Asteroid Probe's Launch Ends Long Wait for Scientists

Asteroid Probe's Launch Ends Long Wait for Scientists
NASA's Dawn asteroid probe launches on a three billion mile (4.9 billion-kilometer) mission to the asteroids Vesta and Ceres atop a Delta 2 rocket on Sept. 27, 2007 at Cape Canaveral Air Force Station in Cape Canaveral, Fla. (Image credit: NASA/Tony Gray & Robert Murray)

NASA's Dawnspacecraft is in fine health after rocketing into space just after sunrise today,ending a long wait for mission scientists even as the probe's own eight-yearjourney to two large asteroids is just beginning.

For Dawnprincipal investigator Chris Russell, the liftoff capped a 15-year effort to plunderthe secretsof planetary formation from asteroids Vesta and Ceres. Russell and hismission team watchedDawn rise over its Cape Canaveral Air Force Station in Cape Canaveral, Floridafrom the spacecraft's Launch Control Center.

"Theywere very taken by today's launch," said Russell, of the University ofCalifornia, Los Angeles, of his colleagues in launch control after liftoff."In fact, my wife cried when she saw it."

NASA firstapproved Dawn'smission as part of its Discovery program for smaller, more affordable scienceexpeditions in 2001. Russell added that he first envisioned the mission usingits efficient ion drive in 1992.

Since then,the mission has survived solar array dings, weather delays, rocket booster andlaunch tracking issues, as well as cancellation in March 2006. The space agencyset the mission's current cost at about $357.5 million, not counting the costof Dawn's Delta 2 rocket.

Dawn is nowheaded for a February 2009 swing past Mars before reaching its first space rocktarget, the bright and rocky asteroid Vesta, in August 2011. The probe's novel Xenonion propulsion system is expected to guide it into orbit around Vesta foralmost a year, then send it off toward the icy dwarf planet Ceres -- thelargest space rock in the asteroid belt -- for a February 2015 rendezvous.

"Thespacecraft is safe, it is healthy and there's not a single [major] issueaboard," said Keyur Patel, Dawn project manager at NASA's Jet PropulsionLaboratory in Pasadena, Calif., after the successful launch.

He creditedDawn's experienced mission team with tackling the last-minute hurdle of awayward ship that encroached within the launch range perimeter. The snag delayedthe probe's liftoff by about 14 minutes, after which the ship moved clear ofthe launch range in time for a 7:34 a.m. EDT (1134 GMT) space shot.

Dawn's twoexpansive solar arrays, which measure about 65 feet (about 20 meters) from tipto tip, successfully unfurled after liftoff and its primary science instrumentswere found to be in good health, mission managers said. A few minor issues,such as a one amp difference in the current produced by the two solar arrays,have popped up, but none are considered serious enough to pose a problem, theyadded.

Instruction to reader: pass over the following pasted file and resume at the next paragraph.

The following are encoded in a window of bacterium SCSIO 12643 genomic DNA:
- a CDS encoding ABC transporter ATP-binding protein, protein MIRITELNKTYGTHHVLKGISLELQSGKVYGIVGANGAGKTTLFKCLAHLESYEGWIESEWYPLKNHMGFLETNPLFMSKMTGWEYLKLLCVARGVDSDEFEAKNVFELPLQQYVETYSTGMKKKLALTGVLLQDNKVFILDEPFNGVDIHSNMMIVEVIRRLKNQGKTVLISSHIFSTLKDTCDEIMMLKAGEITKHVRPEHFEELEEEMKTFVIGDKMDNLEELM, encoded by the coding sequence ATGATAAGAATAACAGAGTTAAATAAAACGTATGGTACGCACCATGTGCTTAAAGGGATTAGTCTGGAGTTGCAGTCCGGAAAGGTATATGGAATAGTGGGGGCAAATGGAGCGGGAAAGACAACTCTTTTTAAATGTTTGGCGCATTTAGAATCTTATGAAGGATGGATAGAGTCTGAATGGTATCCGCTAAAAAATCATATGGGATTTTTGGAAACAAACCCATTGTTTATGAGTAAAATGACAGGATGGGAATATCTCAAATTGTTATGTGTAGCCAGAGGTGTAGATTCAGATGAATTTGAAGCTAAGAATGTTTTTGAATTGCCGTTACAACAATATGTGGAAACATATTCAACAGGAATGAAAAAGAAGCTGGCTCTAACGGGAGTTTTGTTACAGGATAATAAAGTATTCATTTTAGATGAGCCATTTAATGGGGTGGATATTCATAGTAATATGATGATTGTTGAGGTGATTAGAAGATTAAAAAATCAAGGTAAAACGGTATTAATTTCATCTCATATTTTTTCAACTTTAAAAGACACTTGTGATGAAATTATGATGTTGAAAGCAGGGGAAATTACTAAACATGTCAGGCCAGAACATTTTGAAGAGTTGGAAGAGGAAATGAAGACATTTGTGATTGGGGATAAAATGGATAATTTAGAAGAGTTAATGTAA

"They'reall just fine tuning," Patel said.

By Fridaymorning, Dawn is expected to have flown beyond the orbit of the moon as it continuesits outbound flight to the asteroid belt that sits between the orbits of Marsand Jupiter.

Missionmanagers plan to test its three ion engines within about five days. A series ofinstrument checks of Dawn's optical camera, mapping spectrometer and gamma rayand neutron detector will also be performed, though the tools won't be fullycalibrated until after the Mars flyby, Patel said.

"Everytime we launch a spacecraft, they all have their own personalities," Patelsaid. "And what we're about to discover is what kind of personality Dawnhas; whether it's going to be a well-behaved child, or someone that's slightlynaughty."

 

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Tariq Malik
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Tariq is the Editor-in-Chief of Space.com and joined the team in 2001, first as an intern and staff writer, and later as an editor. He covers human spaceflight, exploration and space science, as well as skywatching and entertainment. He became Space.com's Managing Editor in 2009 and Editor-in-Chief in 2019. Before joining Space.com, Tariq was a staff reporter for The Los Angeles Times covering education and city beats in La Habra, Fullerton and Huntington Beach. In October 2022, Tariq received the Harry Kolcum Award (opens in new tab) for excellence in space reporting from the National Space Club Florida Committee. He is also an Eagle Scout (yes, he has the Space Exploration merit badge) and went to Space Camp four times as a kid and a fifth time as an adult. He has journalism degrees from the University of Southern California and New York University. You can find Tariq at Space.com and as the co-host to the This Week In Space podcast (opens in new tab) with space historian Rod Pyle on the TWiT network (opens in new tab). To see his latest project, you can follow Tariq on Twitter @tariqjmalik (opens in new tab).